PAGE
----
Though this hypothesis looks a little ridiculous, it is actually quite simple, falsifiable and easy to operationalize. The obvious problem is that scientific research seldom occupies itself with supernatural phenomenon and worse, putting this research into action will likely cause damage to its participants. When it comes to hypotheses, not all questions need to be answered!
Provided the researchers have a solid method for quantifying “family values” this hypothesis is not too bad. However, scientists should always be alert for their own possible biases creeping into research, and this can occur right from the start. Normative topics with moral elements are seldom neutral. A better hypothesis will remove any contentious, subjective elements. A better hypothesis: decrease in total discretionary income corresponds to lower marriage rate in people 20 – 30 years of age.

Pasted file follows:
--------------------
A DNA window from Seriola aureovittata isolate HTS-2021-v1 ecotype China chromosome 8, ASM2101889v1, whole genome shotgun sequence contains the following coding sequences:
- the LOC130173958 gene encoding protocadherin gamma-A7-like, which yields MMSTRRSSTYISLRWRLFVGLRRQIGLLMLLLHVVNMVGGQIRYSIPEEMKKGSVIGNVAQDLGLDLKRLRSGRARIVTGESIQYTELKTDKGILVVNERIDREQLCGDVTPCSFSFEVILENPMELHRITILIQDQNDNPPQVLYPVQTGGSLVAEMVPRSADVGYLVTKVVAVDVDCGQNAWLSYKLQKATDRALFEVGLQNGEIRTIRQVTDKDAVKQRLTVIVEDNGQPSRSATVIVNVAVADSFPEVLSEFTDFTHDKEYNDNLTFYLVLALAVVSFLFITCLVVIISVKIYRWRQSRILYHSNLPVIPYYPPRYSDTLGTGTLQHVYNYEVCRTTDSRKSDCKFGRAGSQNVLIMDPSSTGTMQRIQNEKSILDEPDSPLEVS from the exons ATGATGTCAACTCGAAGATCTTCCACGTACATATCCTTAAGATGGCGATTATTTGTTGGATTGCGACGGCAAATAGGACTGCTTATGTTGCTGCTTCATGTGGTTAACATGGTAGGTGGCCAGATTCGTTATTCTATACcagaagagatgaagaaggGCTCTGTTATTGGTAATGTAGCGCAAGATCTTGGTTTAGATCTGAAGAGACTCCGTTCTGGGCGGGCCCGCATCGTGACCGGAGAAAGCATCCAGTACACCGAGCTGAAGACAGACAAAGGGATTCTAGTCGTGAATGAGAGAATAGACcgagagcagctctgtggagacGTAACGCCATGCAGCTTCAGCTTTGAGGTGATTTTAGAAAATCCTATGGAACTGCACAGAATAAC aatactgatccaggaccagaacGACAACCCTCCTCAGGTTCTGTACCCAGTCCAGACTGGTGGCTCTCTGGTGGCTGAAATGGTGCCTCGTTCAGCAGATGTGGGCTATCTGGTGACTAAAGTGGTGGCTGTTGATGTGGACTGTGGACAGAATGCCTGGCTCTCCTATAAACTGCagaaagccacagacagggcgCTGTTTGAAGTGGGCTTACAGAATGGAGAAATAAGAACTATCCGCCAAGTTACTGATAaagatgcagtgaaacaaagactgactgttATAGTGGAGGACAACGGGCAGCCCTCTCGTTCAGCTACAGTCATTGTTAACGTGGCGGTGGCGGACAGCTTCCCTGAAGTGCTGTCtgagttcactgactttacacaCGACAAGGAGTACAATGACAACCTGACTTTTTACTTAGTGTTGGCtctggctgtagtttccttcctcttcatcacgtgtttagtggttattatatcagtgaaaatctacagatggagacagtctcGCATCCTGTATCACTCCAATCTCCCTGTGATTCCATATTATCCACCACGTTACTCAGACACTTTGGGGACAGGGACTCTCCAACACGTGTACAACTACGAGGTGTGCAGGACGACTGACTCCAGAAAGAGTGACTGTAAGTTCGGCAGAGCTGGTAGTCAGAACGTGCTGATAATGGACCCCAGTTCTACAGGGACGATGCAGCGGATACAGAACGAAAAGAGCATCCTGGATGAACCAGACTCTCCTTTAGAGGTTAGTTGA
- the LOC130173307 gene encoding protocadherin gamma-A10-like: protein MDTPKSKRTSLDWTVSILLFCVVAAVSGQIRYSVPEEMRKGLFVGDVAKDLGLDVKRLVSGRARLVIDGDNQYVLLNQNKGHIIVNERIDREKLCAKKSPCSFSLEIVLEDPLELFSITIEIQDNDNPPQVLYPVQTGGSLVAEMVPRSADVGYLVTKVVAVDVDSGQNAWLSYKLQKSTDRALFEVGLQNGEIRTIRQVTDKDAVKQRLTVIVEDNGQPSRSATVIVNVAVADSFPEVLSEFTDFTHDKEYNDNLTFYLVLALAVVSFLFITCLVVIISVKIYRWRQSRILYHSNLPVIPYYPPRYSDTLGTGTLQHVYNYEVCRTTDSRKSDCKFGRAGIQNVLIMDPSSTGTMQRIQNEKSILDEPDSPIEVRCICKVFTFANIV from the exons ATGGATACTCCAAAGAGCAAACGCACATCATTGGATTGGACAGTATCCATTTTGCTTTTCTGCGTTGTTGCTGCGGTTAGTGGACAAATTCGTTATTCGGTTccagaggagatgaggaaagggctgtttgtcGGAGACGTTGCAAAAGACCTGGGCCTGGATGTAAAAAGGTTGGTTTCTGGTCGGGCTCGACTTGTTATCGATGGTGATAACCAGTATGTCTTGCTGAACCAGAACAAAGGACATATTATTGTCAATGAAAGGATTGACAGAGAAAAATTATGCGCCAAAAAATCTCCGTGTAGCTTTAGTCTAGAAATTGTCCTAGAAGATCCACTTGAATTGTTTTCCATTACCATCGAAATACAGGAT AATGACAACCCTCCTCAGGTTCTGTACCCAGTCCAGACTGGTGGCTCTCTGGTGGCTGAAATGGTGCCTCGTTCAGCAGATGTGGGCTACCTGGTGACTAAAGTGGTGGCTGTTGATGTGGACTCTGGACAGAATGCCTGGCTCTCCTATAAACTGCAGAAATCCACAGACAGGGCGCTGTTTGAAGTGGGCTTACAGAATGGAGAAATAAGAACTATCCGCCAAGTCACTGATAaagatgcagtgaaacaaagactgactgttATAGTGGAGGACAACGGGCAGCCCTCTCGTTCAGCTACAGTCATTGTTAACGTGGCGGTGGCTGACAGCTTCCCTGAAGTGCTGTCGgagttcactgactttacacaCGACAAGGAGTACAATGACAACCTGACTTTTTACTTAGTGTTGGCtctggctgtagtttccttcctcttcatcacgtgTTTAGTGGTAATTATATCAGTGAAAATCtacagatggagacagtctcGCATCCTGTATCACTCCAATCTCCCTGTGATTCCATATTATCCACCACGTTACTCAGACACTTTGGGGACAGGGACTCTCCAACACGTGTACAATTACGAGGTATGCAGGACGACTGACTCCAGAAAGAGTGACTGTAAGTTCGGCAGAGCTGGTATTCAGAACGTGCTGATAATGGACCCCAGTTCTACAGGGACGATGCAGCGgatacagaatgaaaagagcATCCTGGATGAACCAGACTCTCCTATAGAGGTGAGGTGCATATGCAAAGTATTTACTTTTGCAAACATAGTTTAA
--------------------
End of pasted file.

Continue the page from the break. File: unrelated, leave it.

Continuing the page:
This hypothesis may yield very interesting and useful results, but practically, how will the researchers gather the data? Even if research is logically sound, it may not be feasible in the real world. A researcher might instead choose to make a more manageable hypothesis: high scores on an insecure attachment style questionnaire will correlate with high scores on a political dissention questionnaire.
Though complex, this is a good hypothesis. It is falsifiable, has clearly identified variables and can be supported or rejected using the right statistical methods.